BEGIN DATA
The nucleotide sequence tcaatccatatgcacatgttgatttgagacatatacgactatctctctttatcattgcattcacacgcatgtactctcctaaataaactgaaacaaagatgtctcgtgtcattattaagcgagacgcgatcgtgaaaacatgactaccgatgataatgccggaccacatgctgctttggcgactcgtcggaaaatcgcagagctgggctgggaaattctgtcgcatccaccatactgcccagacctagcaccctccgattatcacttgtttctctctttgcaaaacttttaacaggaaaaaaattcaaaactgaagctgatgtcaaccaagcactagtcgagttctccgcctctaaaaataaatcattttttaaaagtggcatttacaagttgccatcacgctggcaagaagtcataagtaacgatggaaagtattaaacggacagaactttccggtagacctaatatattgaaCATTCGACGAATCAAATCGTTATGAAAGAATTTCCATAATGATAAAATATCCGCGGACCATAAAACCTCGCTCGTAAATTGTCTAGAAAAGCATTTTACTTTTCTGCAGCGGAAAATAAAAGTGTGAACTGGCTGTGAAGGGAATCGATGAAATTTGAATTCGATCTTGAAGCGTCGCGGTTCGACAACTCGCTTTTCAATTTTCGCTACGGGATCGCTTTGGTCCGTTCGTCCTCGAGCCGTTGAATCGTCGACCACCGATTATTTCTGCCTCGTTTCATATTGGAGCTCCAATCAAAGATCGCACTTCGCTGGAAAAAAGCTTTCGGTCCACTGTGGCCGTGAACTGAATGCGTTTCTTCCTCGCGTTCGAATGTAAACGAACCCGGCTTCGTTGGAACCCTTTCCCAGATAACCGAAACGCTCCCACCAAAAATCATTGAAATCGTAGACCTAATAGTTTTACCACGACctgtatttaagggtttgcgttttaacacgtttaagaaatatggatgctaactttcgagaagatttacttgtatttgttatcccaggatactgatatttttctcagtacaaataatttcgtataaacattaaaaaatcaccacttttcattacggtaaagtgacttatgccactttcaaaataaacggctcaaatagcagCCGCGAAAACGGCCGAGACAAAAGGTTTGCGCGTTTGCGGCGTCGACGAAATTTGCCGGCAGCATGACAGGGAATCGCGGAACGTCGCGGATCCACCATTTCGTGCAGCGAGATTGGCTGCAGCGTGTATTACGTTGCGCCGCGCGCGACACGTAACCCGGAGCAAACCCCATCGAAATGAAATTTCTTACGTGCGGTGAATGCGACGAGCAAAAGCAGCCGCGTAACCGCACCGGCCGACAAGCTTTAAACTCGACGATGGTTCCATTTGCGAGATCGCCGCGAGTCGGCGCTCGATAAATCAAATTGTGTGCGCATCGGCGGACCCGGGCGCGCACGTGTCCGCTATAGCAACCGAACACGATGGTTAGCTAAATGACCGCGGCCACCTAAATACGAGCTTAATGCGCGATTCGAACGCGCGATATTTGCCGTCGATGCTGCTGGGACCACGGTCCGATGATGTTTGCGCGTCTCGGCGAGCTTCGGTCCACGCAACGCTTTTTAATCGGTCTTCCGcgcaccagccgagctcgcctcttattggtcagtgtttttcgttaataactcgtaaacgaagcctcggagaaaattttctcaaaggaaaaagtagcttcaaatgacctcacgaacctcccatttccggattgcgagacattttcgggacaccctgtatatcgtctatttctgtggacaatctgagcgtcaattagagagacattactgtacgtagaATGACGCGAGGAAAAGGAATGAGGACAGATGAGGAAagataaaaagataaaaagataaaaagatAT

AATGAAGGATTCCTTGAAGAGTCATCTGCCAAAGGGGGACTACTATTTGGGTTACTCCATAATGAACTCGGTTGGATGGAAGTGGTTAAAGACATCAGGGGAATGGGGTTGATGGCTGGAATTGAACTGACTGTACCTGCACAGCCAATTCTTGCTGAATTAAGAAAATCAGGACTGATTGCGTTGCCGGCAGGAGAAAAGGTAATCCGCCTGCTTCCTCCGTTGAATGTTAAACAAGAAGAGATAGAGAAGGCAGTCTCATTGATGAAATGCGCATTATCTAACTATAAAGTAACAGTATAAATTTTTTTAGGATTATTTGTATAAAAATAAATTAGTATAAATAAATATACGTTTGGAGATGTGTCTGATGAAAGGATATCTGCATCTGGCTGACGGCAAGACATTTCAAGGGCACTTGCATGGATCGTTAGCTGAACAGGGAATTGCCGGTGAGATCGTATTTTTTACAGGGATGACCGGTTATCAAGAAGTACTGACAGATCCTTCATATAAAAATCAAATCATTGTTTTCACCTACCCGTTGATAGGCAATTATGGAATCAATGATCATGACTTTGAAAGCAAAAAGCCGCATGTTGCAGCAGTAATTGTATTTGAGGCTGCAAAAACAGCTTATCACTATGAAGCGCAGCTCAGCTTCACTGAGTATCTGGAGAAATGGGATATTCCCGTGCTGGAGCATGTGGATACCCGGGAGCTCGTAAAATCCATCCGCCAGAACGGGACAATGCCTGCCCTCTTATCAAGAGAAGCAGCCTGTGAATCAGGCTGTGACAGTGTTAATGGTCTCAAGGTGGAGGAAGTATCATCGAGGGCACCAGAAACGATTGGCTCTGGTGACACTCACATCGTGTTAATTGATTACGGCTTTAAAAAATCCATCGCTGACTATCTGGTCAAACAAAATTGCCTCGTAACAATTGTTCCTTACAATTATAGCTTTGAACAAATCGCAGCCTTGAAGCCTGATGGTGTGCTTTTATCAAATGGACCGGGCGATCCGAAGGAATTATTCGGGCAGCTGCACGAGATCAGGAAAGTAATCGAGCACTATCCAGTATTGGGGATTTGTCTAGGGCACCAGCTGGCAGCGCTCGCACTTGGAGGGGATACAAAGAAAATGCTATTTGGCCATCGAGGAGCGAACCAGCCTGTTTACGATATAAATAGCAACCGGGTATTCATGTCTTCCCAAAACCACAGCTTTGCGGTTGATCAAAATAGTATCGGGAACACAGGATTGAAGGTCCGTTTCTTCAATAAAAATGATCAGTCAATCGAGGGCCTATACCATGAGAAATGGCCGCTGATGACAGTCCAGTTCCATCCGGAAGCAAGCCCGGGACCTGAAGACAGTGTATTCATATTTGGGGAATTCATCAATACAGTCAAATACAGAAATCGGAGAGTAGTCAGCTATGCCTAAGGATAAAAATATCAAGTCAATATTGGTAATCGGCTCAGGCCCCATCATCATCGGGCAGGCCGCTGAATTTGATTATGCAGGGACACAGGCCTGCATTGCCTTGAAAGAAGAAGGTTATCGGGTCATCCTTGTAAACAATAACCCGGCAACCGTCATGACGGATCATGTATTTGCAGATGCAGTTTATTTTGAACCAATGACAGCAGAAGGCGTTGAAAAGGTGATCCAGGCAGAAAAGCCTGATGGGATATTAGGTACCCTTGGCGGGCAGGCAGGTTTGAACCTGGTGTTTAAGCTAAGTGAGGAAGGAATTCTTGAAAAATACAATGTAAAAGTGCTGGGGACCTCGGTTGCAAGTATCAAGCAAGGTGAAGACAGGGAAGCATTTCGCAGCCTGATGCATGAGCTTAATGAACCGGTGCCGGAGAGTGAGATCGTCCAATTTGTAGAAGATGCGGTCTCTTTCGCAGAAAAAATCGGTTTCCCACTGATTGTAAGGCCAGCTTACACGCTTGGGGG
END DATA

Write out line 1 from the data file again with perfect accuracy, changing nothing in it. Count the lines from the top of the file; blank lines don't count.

The nucleotide sequence tcaatccatatgcacatgttgatttgagacatatacgactatctctctttatcattgcattcacacgcatgtactctcctaaataaactgaaacaaagatgtctcgtgtcattattaagcgagacgcgatcgtgaaaacatgactaccgatgataatgccggaccacatgctgctttggcgactcgtcggaaaatcgcagagctgggctgggaaattctgtcgcatccaccatactgcccagacctagcaccctccgattatcacttgtttctctctttgcaaaacttttaacaggaaaaaaattcaaaactgaagctgatgtcaaccaagcactagtcgagttctccgcctctaaaaataaatcattttttaaaagtggcatttacaagttgccatcacgctggcaagaagtcataagtaacgatggaaagtattaaacggacagaactttccggtagacctaatatattgaaCATTCGACGAATCAAATCGTTATGAAAGAATTTCCATAATGATAAAATATCCGCGGACCATAAAACCTCGCTCGTAAATTGTCTAGAAAAGCATTTTACTTTTCTGCAGCGGAAAATAAAAGTGTGAACTGGCTGTGAAGGGAATCGATGAAATTTGAATTCGATCTTGAAGCGTCGCGGTTCGACAACTCGCTTTTCAATTTTCGCTACGGGATCGCTTTGGTCCGTTCGTCCTCGAGCCGTTGAATCGTCGACCACCGATTATTTCTGCCTCGTTTCATATTGGAGCTCCAATCAAAGATCGCACTTCGCTGGAAAAAAGCTTTCGGTCCACTGTGGCCGTGAACTGAATGCGTTTCTTCCTCGCGTTCGAATGTAAACGAACCCGGCTTCGTTGGAACCCTTTCCCAGATAACCGAAACGCTCCCACCAAAAATCATTGAAATCGTAGACCTAATAGTTTTACCACGACctgtatttaagggtttgcgttttaacacgtttaagaaatatggatgctaactttcgagaagatttacttgtatttgttatcccaggatactgatatttttctcagtacaaataatttcgtataaacattaaaaaatcaccacttttcattacggtaaagtgacttatgccactttcaaaataaacggctcaaatagcagCCGCGAAAACGGCCGAGACAAAAGGTTTGCGCGTTTGCGGCGTCGACGAAATTTGCCGGCAGCATGACAGGGAATCGCGGAACGTCGCGGATCCACCATTTCGTGCAGCGAGATTGGCTGCAGCGTGTATTACGTTGCGCCGCGCGCGACACGTAACCCGGAGCAAACCCCATCGAAATGAAATTTCTTACGTGCGGTGAATGCGACGAGCAAAAGCAGCCGCGTAACCGCACCGGCCGACAAGCTTTAAACTCGACGATGGTTCCATTTGCGAGATCGCCGCGAGTCGGCGCTCGATAAATCAAATTGTGTGCGCATCGGCGGACCCGGGCGCGCACGTGTCCGCTATAGCAACCGAACACGATGGTTAGCTAAATGACCGCGGCCACCTAAATACGAGCTTAATGCGCGATTCGAACGCGCGATATTTGCCGTCGATGCTGCTGGGACCACGGTCCGATGATGTTTGCGCGTCTCGGCGAGCTTCGGTCCACGCAACGCTTTTTAATCGGTCTTCCGcgcaccagccgagctcgcctcttattggtcagtgtttttcgttaataactcgtaaacgaagcctcggagaaaattttctcaaaggaaaaagtagcttcaaatgacctcacgaacctcccatttccggattgcgagacattttcgggacaccctgtatatcgtctatttctgtggacaatctgagcgtcaattagagagacattactgtacgtagaATGACGCGAGGAAAAGGAATGAGGACAGATGAGGAAagataaaaagataaaaagataaaaagatAT